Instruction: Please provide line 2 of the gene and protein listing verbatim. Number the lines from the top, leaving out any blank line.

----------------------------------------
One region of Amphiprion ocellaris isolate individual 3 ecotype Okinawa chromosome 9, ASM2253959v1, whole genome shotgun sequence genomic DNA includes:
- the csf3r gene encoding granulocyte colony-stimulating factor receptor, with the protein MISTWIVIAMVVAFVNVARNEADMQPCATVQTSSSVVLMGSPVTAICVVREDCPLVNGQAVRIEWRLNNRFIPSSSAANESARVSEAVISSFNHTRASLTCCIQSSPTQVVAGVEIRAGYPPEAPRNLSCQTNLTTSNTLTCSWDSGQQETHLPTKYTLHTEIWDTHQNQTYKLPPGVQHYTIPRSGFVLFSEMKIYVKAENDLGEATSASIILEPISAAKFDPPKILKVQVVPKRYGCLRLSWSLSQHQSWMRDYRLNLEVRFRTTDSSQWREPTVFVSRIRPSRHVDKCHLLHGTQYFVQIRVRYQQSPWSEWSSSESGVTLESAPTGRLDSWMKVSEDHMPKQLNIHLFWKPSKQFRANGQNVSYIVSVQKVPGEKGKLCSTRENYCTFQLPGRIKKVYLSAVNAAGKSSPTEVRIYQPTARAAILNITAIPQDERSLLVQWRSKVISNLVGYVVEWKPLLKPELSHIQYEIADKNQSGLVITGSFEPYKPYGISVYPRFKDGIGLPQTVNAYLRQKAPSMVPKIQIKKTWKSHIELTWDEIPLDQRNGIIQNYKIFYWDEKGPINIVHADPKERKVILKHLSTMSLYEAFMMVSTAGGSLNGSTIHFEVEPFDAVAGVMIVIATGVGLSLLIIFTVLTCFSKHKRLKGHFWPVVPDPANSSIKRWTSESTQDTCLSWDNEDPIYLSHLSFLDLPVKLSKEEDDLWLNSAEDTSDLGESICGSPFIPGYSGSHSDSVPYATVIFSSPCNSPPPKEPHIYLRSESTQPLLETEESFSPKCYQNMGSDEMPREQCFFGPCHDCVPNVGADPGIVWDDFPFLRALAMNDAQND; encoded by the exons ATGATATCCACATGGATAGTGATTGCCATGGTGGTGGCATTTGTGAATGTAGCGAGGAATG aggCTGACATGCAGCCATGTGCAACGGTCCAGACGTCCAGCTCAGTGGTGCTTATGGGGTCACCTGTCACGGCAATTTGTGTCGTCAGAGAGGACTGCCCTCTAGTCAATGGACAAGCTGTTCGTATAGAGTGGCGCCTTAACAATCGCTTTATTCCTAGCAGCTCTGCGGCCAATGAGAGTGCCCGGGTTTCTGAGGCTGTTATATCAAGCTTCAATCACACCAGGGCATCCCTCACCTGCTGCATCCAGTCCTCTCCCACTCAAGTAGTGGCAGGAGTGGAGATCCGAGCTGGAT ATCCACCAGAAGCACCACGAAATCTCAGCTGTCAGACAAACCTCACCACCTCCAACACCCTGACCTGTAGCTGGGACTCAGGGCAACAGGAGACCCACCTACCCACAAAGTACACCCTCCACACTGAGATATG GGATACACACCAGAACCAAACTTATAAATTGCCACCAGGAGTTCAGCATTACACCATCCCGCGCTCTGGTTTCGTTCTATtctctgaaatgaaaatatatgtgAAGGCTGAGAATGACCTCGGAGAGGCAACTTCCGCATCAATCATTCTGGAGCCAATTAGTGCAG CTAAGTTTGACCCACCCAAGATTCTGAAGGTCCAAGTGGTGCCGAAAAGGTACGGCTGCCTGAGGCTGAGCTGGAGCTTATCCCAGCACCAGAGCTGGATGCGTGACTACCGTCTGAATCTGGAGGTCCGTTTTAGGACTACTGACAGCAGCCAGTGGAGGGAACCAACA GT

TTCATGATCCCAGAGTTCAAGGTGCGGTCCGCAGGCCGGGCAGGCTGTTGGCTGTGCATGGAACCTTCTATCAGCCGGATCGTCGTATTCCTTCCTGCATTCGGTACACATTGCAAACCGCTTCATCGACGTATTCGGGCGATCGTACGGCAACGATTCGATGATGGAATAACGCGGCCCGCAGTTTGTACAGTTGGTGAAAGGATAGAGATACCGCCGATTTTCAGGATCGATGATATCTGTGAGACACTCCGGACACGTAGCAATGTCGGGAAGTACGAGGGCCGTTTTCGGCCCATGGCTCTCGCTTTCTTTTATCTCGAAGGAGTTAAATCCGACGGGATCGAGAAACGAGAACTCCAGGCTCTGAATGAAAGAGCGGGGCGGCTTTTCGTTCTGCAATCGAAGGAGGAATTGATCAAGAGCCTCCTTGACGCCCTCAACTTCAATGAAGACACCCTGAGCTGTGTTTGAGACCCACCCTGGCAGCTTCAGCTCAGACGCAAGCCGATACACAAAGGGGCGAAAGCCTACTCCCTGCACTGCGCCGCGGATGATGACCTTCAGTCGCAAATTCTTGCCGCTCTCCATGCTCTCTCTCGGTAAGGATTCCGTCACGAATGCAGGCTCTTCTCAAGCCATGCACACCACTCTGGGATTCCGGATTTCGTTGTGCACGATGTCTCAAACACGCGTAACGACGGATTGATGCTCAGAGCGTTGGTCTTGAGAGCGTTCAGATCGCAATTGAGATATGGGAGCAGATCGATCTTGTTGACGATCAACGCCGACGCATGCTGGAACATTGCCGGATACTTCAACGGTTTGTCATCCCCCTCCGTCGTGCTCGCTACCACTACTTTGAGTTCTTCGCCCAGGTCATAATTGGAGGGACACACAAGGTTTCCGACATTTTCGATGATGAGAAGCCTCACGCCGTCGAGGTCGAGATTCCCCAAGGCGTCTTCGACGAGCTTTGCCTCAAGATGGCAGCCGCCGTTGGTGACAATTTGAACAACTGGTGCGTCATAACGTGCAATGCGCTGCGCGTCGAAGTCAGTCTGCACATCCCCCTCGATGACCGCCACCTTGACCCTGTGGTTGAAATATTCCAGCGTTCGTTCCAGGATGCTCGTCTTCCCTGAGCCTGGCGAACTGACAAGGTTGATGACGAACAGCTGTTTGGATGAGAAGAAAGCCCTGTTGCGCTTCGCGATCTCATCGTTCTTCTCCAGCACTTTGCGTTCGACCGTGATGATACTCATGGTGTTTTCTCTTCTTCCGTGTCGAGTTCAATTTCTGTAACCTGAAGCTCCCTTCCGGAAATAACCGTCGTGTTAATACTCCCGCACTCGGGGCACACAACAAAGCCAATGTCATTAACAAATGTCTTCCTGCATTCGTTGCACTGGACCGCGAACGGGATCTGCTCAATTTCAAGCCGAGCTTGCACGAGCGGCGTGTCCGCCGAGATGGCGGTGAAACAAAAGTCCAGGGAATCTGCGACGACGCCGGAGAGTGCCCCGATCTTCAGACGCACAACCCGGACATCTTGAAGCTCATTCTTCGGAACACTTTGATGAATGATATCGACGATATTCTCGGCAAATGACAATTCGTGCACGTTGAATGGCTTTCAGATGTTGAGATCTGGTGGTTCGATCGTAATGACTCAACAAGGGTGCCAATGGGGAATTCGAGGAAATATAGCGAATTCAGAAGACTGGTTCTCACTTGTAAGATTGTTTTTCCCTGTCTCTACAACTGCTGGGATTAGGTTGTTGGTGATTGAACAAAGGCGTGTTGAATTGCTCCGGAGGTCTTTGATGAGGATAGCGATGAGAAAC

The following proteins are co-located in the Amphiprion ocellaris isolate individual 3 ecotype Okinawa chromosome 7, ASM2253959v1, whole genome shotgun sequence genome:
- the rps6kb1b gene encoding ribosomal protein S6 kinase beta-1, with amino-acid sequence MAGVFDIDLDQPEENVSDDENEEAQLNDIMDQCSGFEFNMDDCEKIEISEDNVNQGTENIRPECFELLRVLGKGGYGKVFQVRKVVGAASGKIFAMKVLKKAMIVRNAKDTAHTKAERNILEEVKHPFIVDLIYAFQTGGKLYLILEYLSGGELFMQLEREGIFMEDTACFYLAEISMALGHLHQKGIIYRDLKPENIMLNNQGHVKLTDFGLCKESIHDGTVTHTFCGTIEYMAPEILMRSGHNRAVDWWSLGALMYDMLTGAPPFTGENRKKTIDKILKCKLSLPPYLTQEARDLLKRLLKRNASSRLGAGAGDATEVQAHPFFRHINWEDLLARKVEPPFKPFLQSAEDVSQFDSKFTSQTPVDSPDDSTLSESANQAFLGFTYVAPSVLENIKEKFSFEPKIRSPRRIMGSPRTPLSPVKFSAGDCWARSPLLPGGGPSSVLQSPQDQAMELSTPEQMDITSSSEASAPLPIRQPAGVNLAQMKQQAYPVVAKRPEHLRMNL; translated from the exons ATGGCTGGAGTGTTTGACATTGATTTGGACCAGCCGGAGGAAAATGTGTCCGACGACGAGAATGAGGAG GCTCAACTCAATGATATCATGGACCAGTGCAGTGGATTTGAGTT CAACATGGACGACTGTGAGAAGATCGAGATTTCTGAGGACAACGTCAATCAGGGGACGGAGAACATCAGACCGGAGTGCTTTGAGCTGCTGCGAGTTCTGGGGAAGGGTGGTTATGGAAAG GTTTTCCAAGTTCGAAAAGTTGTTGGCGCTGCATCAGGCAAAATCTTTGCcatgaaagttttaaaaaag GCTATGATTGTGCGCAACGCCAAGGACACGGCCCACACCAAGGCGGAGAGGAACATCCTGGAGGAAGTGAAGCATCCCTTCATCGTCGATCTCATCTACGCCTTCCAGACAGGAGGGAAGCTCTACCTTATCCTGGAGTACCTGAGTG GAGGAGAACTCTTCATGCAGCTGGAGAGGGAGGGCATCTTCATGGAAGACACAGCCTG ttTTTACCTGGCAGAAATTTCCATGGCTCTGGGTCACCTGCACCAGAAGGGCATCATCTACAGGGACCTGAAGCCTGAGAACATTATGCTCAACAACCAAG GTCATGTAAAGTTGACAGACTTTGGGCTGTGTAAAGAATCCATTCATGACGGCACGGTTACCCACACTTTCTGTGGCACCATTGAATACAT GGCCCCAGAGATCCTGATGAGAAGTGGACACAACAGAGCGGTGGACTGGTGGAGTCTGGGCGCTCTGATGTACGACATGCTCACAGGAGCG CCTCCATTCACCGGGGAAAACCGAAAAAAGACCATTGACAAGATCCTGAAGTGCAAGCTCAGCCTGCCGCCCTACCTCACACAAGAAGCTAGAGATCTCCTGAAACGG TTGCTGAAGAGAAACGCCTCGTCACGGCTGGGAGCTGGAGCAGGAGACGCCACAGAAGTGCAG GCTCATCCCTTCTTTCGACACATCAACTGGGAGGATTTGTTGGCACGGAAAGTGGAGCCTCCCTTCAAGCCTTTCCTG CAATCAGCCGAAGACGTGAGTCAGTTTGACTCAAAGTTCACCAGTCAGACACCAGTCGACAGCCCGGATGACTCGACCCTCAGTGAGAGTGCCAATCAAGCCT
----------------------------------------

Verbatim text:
- the csf3r gene encoding granulocyte colony-stimulating factor receptor, with the protein MISTWIVIAMVVAFVNVARNEADMQPCATVQTSSSVVLMGSPVTAICVVREDCPLVNGQAVRIEWRLNNRFIPSSSAANESARVSEAVISSFNHTRASLTCCIQSSPTQVVAGVEIRAGYPPEAPRNLSCQTNLTTSNTLTCSWDSGQQETHLPTKYTLHTEIWDTHQNQTYKLPPGVQHYTIPRSGFVLFSEMKIYVKAENDLGEATSASIILEPISAAKFDPPKILKVQVVPKRYGCLRLSWSLSQHQSWMRDYRLNLEVRFRTTDSSQWREPTVFVSRIRPSRHVDKCHLLHGTQYFVQIRVRYQQSPWSEWSSSESGVTLESAPTGRLDSWMKVSEDHMPKQLNIHLFWKPSKQFRANGQNVSYIVSVQKVPGEKGKLCSTRENYCTFQLPGRIKKVYLSAVNAAGKSSPTEVRIYQPTARAAILNITAIPQDERSLLVQWRSKVISNLVGYVVEWKPLLKPELSHIQYEIADKNQSGLVITGSFEPYKPYGISVYPRFKDGIGLPQTVNAYLRQKAPSMVPKIQIKKTWKSHIELTWDEIPLDQRNGIIQNYKIFYWDEKGPINIVHADPKERKVILKHLSTMSLYEAFMMVSTAGGSLNGSTIHFEVEPFDAVAGVMIVIATGVGLSLLIIFTVLTCFSKHKRLKGHFWPVVPDPANSSIKRWTSESTQDTCLSWDNEDPIYLSHLSFLDLPVKLSKEEDDLWLNSAEDTSDLGESICGSPFIPGYSGSHSDSVPYATVIFSSPCNSPPPKEPHIYLRSESTQPLLETEESFSPKCYQNMGSDEMPREQCFFGPCHDCVPNVGADPGIVWDDFPFLRALAMNDAQND; encoded by the exons ATGATATCCACATGGATAGTGATTGCCATGGTGGTGGCATTTGTGAATGTAGCGAGGAATG aggCTGACATGCAGCCATGTGCAACGGTCCAGACGTCCAGCTCAGTGGTGCTTATGGGGTCACCTGTCACGGCAATTTGTGTCGTCAGAGAGGACTGCCCTCTAGTCAATGGACAAGCTGTTCGTATAGAGTGGCGCCTTAACAATCGCTTTATTCCTAGCAGCTCTGCGGCCAATGAGAGTGCCCGGGTTTCTGAGGCTGTTATATCAAGCTTCAATCACACCAGGGCATCCCTCACCTGCTGCATCCAGTCCTCTCCCACTCAAGTAGTGGCAGGAGTGGAGATCCGAGCTGGAT ATCCACCAGAAGCACCACGAAATCTCAGCTGTCAGACAAACCTCACCACCTCCAACACCCTGACCTGTAGCTGGGACTCAGGGCAACAGGAGACCCACCTACCCACAAAGTACACCCTCCACACTGAGATATG GGATACACACCAGAACCAAACTTATAAATTGCCACCAGGAGTTCAGCATTACACCATCCCGCGCTCTGGTTTCGTTCTATtctctgaaatgaaaatatatgtgAAGGCTGAGAATGACCTCGGAGAGGCAACTTCCGCATCAATCATTCTGGAGCCAATTAGTGCAG CTAAGTTTGACCCACCCAAGATTCTGAAGGTCCAAGTGGTGCCGAAAAGGTACGGCTGCCTGAGGCTGAGCTGGAGCTTATCCCAGCACCAGAGCTGGATGCGTGACTACCGTCTGAATCTGGAGGTCCGTTTTAGGACTACTGACAGCAGCCAGTGGAGGGAACCAACA GT